The defence in the trial against Preshalin Naidoo, who killed Top Billing presenter Simba Mhere in a car crash, said incarceration would be harsh punishment for his offence.
“If he is incarcerated, he will become a burden to the state and a statistic. A term of incarceration will be ineffective and destroy Naidoo,” defence advocate François Roets told the Randburg Magistrates’ Court on Monday.
Mhere and his friend Kady-Shay O’Bryan were killed in an accident involving three cars, which happened on William Nicol Drive in Fourways, Johannesburg, on January 31, 2015. The court heard that before the accident Naidoo, 27, was driving at more than 200 kilometres per hour.
He was found guilty of two counts of culpable homicide in January.
Roets said the case was a tragedy as Mhere and O’Bryan were loved and their deaths had huge impacts on their friends and families.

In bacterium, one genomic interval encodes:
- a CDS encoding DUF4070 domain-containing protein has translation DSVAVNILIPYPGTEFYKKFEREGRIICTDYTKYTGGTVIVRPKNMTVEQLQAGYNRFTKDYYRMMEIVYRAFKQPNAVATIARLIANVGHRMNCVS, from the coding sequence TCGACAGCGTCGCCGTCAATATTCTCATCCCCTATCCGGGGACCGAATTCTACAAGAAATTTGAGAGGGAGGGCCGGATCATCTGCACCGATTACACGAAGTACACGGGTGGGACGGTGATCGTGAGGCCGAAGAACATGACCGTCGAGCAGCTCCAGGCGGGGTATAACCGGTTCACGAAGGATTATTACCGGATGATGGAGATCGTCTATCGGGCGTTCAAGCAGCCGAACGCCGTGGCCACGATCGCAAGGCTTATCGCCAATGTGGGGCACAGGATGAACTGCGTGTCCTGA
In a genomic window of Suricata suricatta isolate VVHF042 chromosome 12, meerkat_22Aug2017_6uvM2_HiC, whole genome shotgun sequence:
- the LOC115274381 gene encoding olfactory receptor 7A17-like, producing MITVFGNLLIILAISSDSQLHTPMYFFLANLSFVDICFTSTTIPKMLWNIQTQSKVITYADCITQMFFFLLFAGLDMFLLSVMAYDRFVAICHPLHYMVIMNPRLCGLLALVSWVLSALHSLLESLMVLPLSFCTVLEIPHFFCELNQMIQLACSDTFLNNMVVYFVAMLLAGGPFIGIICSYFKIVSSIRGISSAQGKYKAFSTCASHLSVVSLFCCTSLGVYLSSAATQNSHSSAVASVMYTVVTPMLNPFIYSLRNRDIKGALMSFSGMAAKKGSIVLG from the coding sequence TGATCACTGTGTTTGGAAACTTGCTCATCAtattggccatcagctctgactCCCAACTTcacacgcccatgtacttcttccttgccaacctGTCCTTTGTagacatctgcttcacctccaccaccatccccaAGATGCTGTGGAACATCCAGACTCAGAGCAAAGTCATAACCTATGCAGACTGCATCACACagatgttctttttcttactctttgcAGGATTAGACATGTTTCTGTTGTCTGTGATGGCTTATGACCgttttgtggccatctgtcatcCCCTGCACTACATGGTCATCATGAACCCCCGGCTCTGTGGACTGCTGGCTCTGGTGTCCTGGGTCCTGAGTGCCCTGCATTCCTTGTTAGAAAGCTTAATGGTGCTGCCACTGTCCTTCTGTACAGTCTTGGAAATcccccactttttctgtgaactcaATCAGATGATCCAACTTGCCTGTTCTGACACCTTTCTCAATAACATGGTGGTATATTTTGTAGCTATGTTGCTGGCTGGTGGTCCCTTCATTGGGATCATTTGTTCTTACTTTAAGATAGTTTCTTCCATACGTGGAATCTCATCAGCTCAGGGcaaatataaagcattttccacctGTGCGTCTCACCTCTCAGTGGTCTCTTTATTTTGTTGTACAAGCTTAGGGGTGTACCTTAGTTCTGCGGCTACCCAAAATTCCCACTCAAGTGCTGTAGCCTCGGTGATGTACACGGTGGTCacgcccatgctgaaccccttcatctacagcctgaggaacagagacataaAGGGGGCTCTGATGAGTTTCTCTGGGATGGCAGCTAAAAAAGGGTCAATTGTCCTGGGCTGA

“There’s nothing I can submit that can bring them back to life however I submit that the court must consider a balanced sentence.”
Roets said the court had to ensure that justice was done and not to seek revenge.
He pleaded that correctional supervision was not a slap in the wrist, but a severe sentence imposed on Naidoo.
“One thing is clear and that is that Mr Naidoo poses no threat or danger to the members of the public.”
“Why remove someone who is economically impactful from society.”
Roets said if Naidoo were to be sentenced to correctional supervision, he would be able to serve the community through community service.
Roets listed a number of things that he said showed Naidoo had also suffered for his actions, which included having to repair the damaged vehicles, media attention, hateful statements and not being able to apologise to the families of the victims.
“What will the court achieve by sentencing the accused [Naidoo] to even six months’ imprisonment ? I submit that a term of imprisonment should not be imposed.”
Roets said the only suitable sentence was correctional supervision, suspended sentence of five years on condition that he pays R1 500 a month for the next five years.